Great Start For Huskies Is Just That - A Start
Oct. 4, 2012
By Sarah Jennings
SEATTLE - With all that has gone right so far this season, there is plenty for head women's volleyball coach Jim McLaughlin to be pleased about. His team is undefeated at 13-0, including a 4-0 start in a tough and talented conference and a No. 2 ranking in the country. McLaughlin has liked what he has seen so far, but as every coach knows and preaches, there is always room for improvement.
"I like the body of work and I think it's moving in the right direction," says McLaughlin--who is in his twelfth year at the head of a program where he has made winning a tradition. "But I think there is plenty of work we have got to get done. I like what we are doing, but we just have to continue to get better every day."
One large factor in the strong start to the season has been the play of Krista Vansant, the hard-hitting sophomore who was honored as National Player of Week after wins last week against UCLA and USC, both ranked in the top five of the nation. Vansant has been able to elevate her game between her freshman and sophomore years, which--according to McLaughlin--is a common theme among first and second year players.
"With the players I've seen, you make your biggest jump between your freshman and your sophomore year, and I think Krista is just beginning to understand the demands at a much higher level so she's changed her game and she's working much harder."
Maturity, McLaughlin believes, has made the biggest difference.
"I think she's just matured and she's doing every part of her game better. And after you get National Player of the Week, that edge has to stay there, and she's been working hard [to make sure that happens] this week and she's getting better."
The Huskies have also utilized the setter tandem of freshman Katy Beals and junior Jenni Nogueras. The two may differ in personality--Jenni being the outgoing of the two while Katy being the more reserved one-- however, McLaughlin believes they complement each other well and help each other get better. Although both have the ability to be the single setter on the floor, having the two of them out there in rotation is the best fit for the team at this point.
"Both are capable of running a 5-1," the McLaughlin contends, "But right now the way the team is and the way the girls are developing it just suits us well to have both of them playing."
After hard fought, emotionally charged wins last week, the danger of a letdown always looms. McLaughlin has challenged the team to avoid that by leaving each game behind and putting value in the next task, and taking advantage of the opportunities they are given. This means his team has to not just take it one match or one game at a time, but one point at a time and keep their edge and intensity up every time they step on the floor.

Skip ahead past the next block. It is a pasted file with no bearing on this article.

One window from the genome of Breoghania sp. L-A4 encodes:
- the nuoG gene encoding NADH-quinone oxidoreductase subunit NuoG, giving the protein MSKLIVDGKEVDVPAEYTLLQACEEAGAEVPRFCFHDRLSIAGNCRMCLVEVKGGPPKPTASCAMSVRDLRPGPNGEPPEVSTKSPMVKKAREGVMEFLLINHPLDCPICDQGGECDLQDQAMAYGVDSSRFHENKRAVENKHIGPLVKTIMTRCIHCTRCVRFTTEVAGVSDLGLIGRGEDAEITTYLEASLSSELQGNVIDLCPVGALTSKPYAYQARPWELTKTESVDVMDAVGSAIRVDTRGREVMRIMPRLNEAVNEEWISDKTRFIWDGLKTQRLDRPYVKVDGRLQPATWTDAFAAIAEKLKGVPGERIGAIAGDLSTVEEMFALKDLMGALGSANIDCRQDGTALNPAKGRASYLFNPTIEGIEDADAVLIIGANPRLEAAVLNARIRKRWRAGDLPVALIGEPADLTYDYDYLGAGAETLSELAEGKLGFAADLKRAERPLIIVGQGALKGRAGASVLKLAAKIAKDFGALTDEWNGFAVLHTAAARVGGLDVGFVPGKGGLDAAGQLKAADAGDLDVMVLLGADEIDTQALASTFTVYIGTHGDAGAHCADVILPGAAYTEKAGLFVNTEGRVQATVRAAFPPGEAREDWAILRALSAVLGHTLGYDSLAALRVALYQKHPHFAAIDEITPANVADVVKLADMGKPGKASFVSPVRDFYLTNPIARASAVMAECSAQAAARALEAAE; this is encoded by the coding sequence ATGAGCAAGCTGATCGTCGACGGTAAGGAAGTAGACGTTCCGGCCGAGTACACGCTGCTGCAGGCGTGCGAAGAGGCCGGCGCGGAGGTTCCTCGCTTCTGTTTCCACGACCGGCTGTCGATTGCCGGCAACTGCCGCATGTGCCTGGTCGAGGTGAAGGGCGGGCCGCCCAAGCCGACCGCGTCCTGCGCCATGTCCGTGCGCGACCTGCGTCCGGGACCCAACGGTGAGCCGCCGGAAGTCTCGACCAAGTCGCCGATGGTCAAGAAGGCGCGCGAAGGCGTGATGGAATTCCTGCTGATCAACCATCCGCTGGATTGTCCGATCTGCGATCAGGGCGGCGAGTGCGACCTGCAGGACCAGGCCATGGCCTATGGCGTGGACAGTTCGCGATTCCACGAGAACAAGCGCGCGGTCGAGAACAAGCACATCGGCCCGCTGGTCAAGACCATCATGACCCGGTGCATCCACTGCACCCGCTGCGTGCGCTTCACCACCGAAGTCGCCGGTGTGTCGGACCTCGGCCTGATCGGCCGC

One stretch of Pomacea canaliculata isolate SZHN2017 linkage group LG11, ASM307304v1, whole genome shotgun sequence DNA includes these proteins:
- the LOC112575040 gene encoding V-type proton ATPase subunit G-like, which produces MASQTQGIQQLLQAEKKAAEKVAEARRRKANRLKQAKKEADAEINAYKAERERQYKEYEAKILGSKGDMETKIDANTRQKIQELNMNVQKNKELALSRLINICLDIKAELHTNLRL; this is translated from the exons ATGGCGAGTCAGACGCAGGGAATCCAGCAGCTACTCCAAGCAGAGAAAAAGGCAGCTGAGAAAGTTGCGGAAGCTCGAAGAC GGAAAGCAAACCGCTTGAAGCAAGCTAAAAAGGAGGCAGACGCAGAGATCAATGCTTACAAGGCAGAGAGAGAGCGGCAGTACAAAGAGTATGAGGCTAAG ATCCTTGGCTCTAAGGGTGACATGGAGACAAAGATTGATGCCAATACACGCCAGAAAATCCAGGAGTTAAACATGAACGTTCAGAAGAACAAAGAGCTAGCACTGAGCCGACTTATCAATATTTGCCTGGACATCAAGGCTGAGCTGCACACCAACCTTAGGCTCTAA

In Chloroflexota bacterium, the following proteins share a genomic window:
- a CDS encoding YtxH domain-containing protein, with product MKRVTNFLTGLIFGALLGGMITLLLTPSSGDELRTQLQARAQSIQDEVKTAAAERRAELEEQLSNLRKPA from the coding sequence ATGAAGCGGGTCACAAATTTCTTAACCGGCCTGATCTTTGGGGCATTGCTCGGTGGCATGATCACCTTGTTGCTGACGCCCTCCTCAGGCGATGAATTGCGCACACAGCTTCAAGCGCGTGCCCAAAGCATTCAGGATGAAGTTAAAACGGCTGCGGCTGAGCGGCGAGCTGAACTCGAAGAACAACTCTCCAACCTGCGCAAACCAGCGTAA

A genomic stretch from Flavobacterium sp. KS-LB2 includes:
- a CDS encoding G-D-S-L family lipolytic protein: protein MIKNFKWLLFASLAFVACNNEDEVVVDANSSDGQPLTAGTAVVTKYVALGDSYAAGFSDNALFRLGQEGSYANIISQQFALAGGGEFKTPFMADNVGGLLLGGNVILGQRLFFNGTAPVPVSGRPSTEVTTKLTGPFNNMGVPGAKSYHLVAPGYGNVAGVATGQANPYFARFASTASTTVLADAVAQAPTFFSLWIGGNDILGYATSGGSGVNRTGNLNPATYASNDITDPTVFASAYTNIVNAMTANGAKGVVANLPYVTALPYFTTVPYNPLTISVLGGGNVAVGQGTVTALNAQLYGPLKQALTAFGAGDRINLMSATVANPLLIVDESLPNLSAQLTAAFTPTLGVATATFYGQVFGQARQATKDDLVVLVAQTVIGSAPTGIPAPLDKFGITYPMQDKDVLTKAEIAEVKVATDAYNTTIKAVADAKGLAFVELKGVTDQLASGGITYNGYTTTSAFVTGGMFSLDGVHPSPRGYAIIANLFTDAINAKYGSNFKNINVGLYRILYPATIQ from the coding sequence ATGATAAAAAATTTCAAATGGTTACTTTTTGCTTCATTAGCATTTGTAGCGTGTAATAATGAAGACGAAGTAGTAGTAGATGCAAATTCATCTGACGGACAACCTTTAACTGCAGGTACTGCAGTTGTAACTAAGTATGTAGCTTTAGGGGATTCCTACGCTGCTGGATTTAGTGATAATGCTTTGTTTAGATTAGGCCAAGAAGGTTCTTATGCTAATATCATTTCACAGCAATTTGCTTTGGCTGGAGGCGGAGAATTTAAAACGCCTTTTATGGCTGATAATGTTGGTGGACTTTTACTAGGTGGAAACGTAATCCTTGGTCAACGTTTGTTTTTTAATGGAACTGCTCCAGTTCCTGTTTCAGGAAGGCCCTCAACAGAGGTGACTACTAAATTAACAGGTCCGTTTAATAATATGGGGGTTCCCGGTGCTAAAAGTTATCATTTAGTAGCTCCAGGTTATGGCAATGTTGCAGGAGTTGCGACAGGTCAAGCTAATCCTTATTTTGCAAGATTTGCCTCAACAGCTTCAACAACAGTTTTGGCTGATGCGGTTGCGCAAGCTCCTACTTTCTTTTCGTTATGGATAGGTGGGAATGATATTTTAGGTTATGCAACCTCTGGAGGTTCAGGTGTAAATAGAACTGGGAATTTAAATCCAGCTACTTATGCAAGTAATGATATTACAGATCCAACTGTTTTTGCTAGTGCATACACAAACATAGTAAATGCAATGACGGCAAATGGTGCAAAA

"You have to have that mindset that each play will take on a life of it's own and we preach that a lot and they are buying into that," says McLaughlin. "In practice the intensity level is going up, so I think the girls are understanding that and we've got to go out and [take advantage of the opportunity] again this week."
The Huskies have four straight road tests to start October as they look to upgrade each facet of their game.
With the success the team has experienced early on, it would be easy to become complacent and already feel a sense of accomplishment, but McLaughlin isn't worried about that with his players. "I know that every woman in the locker room understands that [we've got to get better]," says the Washington coach. Early success will mean little in the grand scheme of the season if the team becomes satisfied and doesn't strive to improve each and every day. With eighteen matches left in conference play, the Huskies are far from accomplishing their goals. Says McLaughlin, "I don't think there is one person that thinks that we've reached any significant level so they are way more responsible and accountable, and everybody has made progress."
For McLaughlin practice is where improvement starts. This week they've focused on upgrading their quick attack to the middle blcokers, and blocking, while focusing on the vital parts of their serving and passing game. Most importantly they've worked hard on the individual aspects of everybody's game, because McLaughlin believes the best way to help the team is for everyone to do their job, do it well, and keep improving.
"Everyone of the women on the team knows what they need to do to keep making progress towards that end, and practices have been good and the games just have to reflect that."
McLaughlin is happy about the strides that have been made both individual and as a team, but doesn't think that his players are close to where he knows they can be. Helping his players reach their full potential is about changing their mindset, and getting them to believe that they are capable of more. As a coach, McLaughlin has discovered that as his players learn how to change, they start to develop confidence and their expectations rise. In turn the girls start reaching for things at a much higher level, which becomes the key to improvement. Ultimately it will be this improvement and the ability to finish that will help the team accomplish its goals.
"That's huge, that mindset, we talk about finishing everything we do and providing more octane to it and just going harder--mentally, emotionally and physically--and thinking the right thoughts and learning how to finish and make plays," says McLaughlin. "It takes a maturity to understand how to do that and I think our girls are evaluating practice and starting to see that we are making progress and we are becoming a better team."
And a better team is what they will need to continue to become if they want to finish the season how they've started it.